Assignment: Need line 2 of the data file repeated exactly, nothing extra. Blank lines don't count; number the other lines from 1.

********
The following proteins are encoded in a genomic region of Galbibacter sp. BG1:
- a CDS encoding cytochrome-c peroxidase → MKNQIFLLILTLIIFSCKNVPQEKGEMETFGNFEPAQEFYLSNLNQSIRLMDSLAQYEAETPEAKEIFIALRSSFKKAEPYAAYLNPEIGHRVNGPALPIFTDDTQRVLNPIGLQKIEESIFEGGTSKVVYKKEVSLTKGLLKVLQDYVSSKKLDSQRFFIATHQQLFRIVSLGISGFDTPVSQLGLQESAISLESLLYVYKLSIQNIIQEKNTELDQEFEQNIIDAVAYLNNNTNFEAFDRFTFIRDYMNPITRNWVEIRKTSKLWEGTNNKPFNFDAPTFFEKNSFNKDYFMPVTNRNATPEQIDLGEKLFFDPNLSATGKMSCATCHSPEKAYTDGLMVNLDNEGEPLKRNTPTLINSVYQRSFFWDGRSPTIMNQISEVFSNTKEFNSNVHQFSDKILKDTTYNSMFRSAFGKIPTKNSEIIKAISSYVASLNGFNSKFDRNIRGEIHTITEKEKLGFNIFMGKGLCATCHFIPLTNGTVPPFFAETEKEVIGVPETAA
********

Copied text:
- a CDS encoding cytochrome-c peroxidase → MKNQIFLLILTLIIFSCKNVPQEKGEMETFGNFEPAQEFYLSNLNQSIRLMDSLAQYEAETPEAKEIFIALRSSFKKAEPYAAYLNPEIGHRVNGPALPIFTDDTQRVLNPIGLQKIEESIFEGGTSKVVYKKEVSLTKGLLKVLQDYVSSKKLDSQRFFIATHQQLFRIVSLGISGFDTPVSQLGLQESAISLESLLYVYKLSIQNIIQEKNTELDQEFEQNIIDAVAYLNNNTNFEAFDRFTFIRDYMNPITRNWVEIRKTSKLWEGTNNKPFNFDAPTFFEKNSFNKDYFMPVTNRNATPEQIDLGEKLFFDPNLSATGKMSCATCHSPEKAYTDGLMVNLDNEGEPLKRNTPTLINSVYQRSFFWDGRSPTIMNQISEVFSNTKEFNSNVHQFSDKILKDTTYNSMFRSAFGKIPTKNSEIIKAISSYVASLNGFNSKFDRNIRGEIHTITEKEKLGFNIFMGKGLCATCHFIPLTNGTVPPFFAETEKEVIGVPETAA